5th Global Tourism Economy Forum and the UNWTO/GTERC Asia Tourism Trends 2016 Edition

10 Nov 16

The GTEF 2016, in its fifth year, held in Macao from 15 to 16 October, received due recognition by being endorsed by the Chinese Premier Li Keqiang. Mr. Taleb Rifai, Secretary-General of UNWTO and Honorary Chairman of GTEF made the keynote address. The two-day event gathered over 120 ministerial officials, leaders of globally corporations, as well as experts and scholars. This edition was attended by over 1,000 delegates from many countries and cities around the world, including delegations from the Forum’s partner country, France and partner city, Beijing Municipality.

              

The UNWTO/GTERC Asian Tourism Trends, 2016 edition, was presented at the GTEF by Mr. Xu Jing, Executive Secretary and Regional Director for Asia and the Pacific, UNWTO. For the third year, UNWTO and GTERC joined forces in the research to identify the latest tourism trends in Asia. This year, the annual report was specially designed to align with the theme of GTEF 2016, featuring special chapters that focused on travel trends and investment driven by the growing “consumer class” and the millennial travelers.

With 279 million arrivals, nearly one-fourth of the world’s total international tourists in 2015, Asia and the Pacific is the second most visited region in the world. With a 5% growth rate, above the 4.3% global average, Asia and the Pacific continues to consolidate its position as one of the fastest growing regions in the world that is expected to increase its share of global tourism to 30% in 2030, accounting for an estimated 535 million international arrivals. The region is also a booming source market, with China being the largest outbound market in the world. The rapid economic progress of the Asia Pacific region with an increase of over 5% in the GDP has led to an affluent middle-class possessing disposable income that has fuelled tourism growth. The changes in travel trends have been further influenced by the technological revolution and its ensuing impacts through the ascendancy of the social media, the sharing economy and other influences that have a bearing on transport such fuel efficient carriers. These changes, especially as seen by the emergence of low cost carriers (LCCs) have democratized travel making it more affordable to a greater section of the general population, particularly the “consumer class” and the young, tech-savvy millenniums.

               

The “consumer class” and the millennials continue to dominate outbound and domestic tourism in Asia where 80% of all travel is intra-regional. On the other hand the prospects for other regions to profit from this boon are extremely bright as evidenced by the growth and affluence of China which has become the main source market to many destinations, including European countries. A further feature of this new trend is the emergence of the frequent independent travelers (FIT) who are not bound by the traditional package tours preferred by Asian travelers in the past but opt to organize their trips personally. This has other implications on the hospitality industry, for example through the onset of the sharing economy.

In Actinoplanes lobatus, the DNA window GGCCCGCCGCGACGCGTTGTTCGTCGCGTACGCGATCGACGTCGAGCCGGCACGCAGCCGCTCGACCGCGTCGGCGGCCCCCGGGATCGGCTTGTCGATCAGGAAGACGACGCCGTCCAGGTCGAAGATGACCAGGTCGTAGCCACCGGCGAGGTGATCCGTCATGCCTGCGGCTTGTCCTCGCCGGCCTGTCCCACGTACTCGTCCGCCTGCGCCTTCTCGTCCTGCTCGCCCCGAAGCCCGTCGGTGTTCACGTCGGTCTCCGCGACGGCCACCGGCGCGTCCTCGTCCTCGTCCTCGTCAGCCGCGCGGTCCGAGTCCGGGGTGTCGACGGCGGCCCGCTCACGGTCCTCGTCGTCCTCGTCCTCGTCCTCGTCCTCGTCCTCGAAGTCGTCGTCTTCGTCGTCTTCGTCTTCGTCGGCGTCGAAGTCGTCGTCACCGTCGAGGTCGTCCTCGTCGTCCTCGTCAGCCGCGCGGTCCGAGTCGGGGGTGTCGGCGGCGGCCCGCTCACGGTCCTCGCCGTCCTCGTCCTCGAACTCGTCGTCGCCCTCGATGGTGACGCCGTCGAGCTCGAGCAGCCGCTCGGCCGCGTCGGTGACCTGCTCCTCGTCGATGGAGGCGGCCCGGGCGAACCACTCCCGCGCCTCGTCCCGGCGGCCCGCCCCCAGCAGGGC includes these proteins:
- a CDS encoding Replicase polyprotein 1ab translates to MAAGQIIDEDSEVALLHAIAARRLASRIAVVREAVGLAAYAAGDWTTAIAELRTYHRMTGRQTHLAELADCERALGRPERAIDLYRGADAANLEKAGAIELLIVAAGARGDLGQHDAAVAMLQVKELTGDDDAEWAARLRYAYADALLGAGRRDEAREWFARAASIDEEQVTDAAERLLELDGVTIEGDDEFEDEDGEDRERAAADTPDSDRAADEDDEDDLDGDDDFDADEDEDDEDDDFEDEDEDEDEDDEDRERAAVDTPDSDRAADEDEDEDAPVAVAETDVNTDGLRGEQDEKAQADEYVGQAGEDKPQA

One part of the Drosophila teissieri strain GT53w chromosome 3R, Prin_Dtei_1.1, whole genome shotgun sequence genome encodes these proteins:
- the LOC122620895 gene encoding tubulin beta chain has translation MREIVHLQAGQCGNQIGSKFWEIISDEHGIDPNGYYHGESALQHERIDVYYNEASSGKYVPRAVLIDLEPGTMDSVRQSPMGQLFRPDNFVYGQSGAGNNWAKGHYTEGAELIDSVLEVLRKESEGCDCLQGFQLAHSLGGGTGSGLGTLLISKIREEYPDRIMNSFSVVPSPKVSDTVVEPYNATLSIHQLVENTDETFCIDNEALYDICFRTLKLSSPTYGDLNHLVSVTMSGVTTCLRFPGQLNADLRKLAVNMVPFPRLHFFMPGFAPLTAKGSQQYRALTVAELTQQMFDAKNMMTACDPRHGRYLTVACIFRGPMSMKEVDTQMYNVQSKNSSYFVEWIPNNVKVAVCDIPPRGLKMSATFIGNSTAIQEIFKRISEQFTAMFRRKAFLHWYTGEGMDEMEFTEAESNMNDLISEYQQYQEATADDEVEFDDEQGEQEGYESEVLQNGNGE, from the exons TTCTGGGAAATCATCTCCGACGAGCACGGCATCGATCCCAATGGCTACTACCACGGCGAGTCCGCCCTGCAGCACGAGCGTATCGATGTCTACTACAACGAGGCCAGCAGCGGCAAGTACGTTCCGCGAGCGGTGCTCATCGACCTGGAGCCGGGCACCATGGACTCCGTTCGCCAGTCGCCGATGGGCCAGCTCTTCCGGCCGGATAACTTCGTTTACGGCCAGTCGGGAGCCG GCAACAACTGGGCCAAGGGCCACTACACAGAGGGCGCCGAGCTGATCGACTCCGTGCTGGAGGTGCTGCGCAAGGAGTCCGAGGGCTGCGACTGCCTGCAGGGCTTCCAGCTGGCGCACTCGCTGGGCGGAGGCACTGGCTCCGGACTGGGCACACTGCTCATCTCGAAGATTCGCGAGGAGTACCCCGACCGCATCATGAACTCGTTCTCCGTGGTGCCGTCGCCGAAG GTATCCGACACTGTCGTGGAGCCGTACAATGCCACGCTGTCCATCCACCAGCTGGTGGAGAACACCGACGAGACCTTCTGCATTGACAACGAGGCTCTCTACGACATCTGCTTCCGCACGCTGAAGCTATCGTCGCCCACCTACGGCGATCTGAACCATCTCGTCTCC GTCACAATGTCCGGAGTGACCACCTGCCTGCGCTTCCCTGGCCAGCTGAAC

The growth sustained by the “consumer class” and millennials provide both opportunities and challenges to the region in transportation, infrastructure, accommodation, and human resources: these aspects are further analyzed in the relevant chapters devoted to infrastructure and investment. Tourism infrastructure and investment is also closely related to China’s “one belt one road” policy that is influencing the Asia and Pacific region and also countries of Central and Eastern Europe, notably Armenia, Azerbaijan, Georgia, Kazakhstan, Kyrgyzstan, Tajikistan, Turkmenistan and Uzbekistan, duly highlighted in the report. Based on UNWTO growth forecasts, arrivals to these countries will increase appreciably by 2030. While air travel is important and in general accounts for almost two thirds of international tourist arrivals to Asia and the Pacific region, including the above category of countries, China’s “belt and road” initiative “could provide a powerful boost to the development of tourism in the region by reducing reliance on air travel, travel costs, and providing access to new destinations” states the report.

The other major element highlighted in the study pertains to investment in tourism human capital development in Asia and the Pacific region. One of the major challenges that the Asia and the Pacific region is bound to face in the light of the rapid development in tourism is the shortfall in “human capital” required to cater to the growing demand. This is an issue related to policy and planning that covers intangible elements such as education, training of staff and community development which are hard to quantify but are nevertheless vital for a healthy tourism sector. “Further investment in human capital issues is widely recognized as critical to the success of tourism in Asia and Pacific and will ensure that destinations remain competitive and sustainable” states the report. Public-private partnerships and stakeholder support and management are recognized as indispensable elements in the future to manage growth and sustain tourism targets.